Asbury Park’s Century-Old Ferris Wheel Finds New Home In Town Where it Was Made

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Photos by Margolies, John, photographer, 1978, Courtesy of the Library of Congress.

ASBURY PARK, NJ – For nearly one hundred years, a 75-foot-tall Ferris wheel towered over the Asbury Park Boardwalk. Built and installed on the boardwalk in 1895, it was one of four created by the Phoenixville, Pennsylvania-based Phoenix Bridge Company. Today, it’s the last one in existence. In 1988, it was removed from the Asbury Park Boardwalk and shipped to an amusement park in Mississippi.

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This week, the Phoenixville Borough Council agreed to allow the Schuylkill River Heritage Center to reconstruct the Ferris wheel as a statue. The dismantled Ferris wheel now sits and is waiting to be reassembled. The borough council and the heritage center expect it will cost around $600,000 to complete the job.

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The Ferris wheel, one of the tallest at the time when it was built was a key attraction at the Asbury Park Boardwalk’s Palace Amusements. The Ferris wheel stood out over the seafoam green Palace Amusements center, made famous by Jersey Shore rock legend, Bruce Springsteen.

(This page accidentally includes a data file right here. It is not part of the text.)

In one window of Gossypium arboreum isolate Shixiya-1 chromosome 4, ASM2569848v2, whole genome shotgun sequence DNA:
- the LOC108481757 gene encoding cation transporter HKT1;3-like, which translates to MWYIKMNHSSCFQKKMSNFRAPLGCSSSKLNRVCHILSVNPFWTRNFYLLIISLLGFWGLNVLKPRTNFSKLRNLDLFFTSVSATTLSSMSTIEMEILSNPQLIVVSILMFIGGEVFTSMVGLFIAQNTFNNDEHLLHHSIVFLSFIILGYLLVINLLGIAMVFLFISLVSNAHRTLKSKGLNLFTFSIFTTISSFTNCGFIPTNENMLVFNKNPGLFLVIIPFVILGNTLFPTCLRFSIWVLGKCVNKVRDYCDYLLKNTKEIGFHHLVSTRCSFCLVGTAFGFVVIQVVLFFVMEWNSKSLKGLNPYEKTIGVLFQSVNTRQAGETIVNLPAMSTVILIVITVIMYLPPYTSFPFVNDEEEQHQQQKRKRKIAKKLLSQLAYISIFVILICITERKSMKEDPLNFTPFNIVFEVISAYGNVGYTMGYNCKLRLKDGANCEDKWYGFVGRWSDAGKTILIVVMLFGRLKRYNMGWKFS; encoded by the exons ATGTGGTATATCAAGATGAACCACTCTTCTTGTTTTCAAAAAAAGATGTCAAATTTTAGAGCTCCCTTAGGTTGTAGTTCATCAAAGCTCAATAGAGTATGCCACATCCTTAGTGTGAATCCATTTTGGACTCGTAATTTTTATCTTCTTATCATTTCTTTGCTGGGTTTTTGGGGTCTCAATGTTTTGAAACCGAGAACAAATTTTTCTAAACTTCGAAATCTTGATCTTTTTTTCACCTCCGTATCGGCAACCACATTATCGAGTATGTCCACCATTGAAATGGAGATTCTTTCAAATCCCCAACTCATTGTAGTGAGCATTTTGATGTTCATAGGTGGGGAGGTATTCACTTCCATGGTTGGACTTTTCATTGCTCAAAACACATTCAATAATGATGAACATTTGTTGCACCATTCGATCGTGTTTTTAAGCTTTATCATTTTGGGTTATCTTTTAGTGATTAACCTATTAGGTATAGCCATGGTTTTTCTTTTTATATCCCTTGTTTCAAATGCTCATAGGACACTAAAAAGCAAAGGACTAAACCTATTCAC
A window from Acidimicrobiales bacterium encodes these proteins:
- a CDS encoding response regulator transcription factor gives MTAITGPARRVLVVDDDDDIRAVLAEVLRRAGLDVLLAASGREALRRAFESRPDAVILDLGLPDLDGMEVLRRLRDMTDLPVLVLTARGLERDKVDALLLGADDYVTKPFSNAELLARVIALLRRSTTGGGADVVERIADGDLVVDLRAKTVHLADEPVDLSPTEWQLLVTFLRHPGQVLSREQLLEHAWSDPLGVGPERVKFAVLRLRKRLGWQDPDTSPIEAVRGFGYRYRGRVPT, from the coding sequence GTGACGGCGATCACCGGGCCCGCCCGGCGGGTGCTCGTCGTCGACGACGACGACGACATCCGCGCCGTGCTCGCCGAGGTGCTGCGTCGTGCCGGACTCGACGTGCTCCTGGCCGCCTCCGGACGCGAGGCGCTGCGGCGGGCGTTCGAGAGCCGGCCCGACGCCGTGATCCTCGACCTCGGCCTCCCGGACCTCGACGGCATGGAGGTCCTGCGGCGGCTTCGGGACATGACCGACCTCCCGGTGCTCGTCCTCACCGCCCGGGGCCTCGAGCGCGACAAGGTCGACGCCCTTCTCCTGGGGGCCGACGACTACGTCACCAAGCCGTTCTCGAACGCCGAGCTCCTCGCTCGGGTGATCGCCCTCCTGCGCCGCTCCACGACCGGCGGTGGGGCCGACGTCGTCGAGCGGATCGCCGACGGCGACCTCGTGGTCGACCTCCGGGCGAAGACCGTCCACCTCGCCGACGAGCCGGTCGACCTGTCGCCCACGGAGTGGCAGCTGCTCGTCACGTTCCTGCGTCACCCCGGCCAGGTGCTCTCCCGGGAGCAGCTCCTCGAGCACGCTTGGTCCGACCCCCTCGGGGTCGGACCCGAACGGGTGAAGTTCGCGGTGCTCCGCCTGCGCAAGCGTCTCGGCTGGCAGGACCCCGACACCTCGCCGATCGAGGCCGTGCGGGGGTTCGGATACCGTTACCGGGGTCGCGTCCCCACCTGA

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In 1888, Ernest Schnitzler built the signature Victorian-style 100-foot wide carousel house. It was originally called the Kingsley Street Merry-Go Round. Seven years later, the Ferris wheel was added. The Ferris wheel was unique as riders boarded it indoors and were then raised 75 feet above the boardwalk.

USPTO Diagram Schematic of Schnitzler Ferris wheel.

Schnitzler himself designed and patented the Ferris wheel, but once installed he faced early problems with his creation.

According to the Palace Museum Online, “Electrical problems foiled Schnitzler’s hopes to carry passengers for the first time on the Fourth of July, 1895 , but after electricians worked through a drenching rain on July 5 to finish their contract, the wheel, spinning at seven revolutions per minute, opened a few days later to excellent reviews. At night, 300 lights shone brightly from the rims of the wheels and another 80 lights illuminated the observatory.”